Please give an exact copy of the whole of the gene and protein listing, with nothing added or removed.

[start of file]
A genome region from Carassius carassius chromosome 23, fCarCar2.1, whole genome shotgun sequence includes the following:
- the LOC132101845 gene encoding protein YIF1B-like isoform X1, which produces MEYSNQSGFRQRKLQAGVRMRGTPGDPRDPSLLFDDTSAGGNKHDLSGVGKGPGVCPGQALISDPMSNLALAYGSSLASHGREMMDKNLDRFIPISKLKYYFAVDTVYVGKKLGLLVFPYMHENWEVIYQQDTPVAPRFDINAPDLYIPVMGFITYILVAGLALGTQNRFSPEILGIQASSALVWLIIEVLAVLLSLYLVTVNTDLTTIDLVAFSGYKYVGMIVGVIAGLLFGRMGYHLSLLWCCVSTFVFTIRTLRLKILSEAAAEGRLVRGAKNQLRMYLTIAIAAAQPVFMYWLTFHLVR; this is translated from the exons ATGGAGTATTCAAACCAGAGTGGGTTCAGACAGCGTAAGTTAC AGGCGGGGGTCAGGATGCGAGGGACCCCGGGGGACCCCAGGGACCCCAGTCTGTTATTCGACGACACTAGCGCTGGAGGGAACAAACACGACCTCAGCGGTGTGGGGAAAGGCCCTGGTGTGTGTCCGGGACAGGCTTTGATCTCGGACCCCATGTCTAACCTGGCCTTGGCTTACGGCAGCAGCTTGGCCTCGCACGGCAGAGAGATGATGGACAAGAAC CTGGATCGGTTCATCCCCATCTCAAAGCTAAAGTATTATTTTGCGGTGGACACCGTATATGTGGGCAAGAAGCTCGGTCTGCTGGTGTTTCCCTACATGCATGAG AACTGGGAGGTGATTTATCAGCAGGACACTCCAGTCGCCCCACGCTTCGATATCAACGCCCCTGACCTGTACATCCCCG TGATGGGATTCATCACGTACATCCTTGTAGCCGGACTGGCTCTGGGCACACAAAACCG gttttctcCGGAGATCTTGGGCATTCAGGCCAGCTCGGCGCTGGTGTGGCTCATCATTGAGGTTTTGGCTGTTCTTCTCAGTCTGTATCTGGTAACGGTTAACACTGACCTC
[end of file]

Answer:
A genome region from Carassius carassius chromosome 23, fCarCar2.1, whole genome shotgun sequence includes the following:
- the LOC132101845 gene encoding protein YIF1B-like isoform X1, which produces MEYSNQSGFRQRKLQAGVRMRGTPGDPRDPSLLFDDTSAGGNKHDLSGVGKGPGVCPGQALISDPMSNLALAYGSSLASHGREMMDKNLDRFIPISKLKYYFAVDTVYVGKKLGLLVFPYMHENWEVIYQQDTPVAPRFDINAPDLYIPVMGFITYILVAGLALGTQNRFSPEILGIQASSALVWLIIEVLAVLLSLYLVTVNTDLTTIDLVAFSGYKYVGMIVGVIAGLLFGRMGYHLSLLWCCVSTFVFTIRTLRLKILSEAAAEGRLVRGAKNQLRMYLTIAIAAAQPVFMYWLTFHLVR; this is translated from the exons ATGGAGTATTCAAACCAGAGTGGGTTCAGACAGCGTAAGTTAC AGGCGGGGGTCAGGATGCGAGGGACCCCGGGGGACCCCAGGGACCCCAGTCTGTTATTCGACGACACTAGCGCTGGAGGGAACAAACACGACCTCAGCGGTGTGGGGAAAGGCCCTGGTGTGTGTCCGGGACAGGCTTTGATCTCGGACCCCATGTCTAACCTGGCCTTGGCTTACGGCAGCAGCTTGGCCTCGCACGGCAGAGAGATGATGGACAAGAAC CTGGATCGGTTCATCCCCATCTCAAAGCTAAAGTATTATTTTGCGGTGGACACCGTATATGTGGGCAAGAAGCTCGGTCTGCTGGTGTTTCCCTACATGCATGAG AACTGGGAGGTGATTTATCAGCAGGACACTCCAGTCGCCCCACGCTTCGATATCAACGCCCCTGACCTGTACATCCCCG TGATGGGATTCATCACGTACATCCTTGTAGCCGGACTGGCTCTGGGCACACAAAACCG gttttctcCGGAGATCTTGGGCATTCAGGCCAGCTCGGCGCTGGTGTGGCTCATCATTGAGGTTTTGGCTGTTCTTCTCAGTCTGTATCTGGTAACGGTTAACACTGACCTC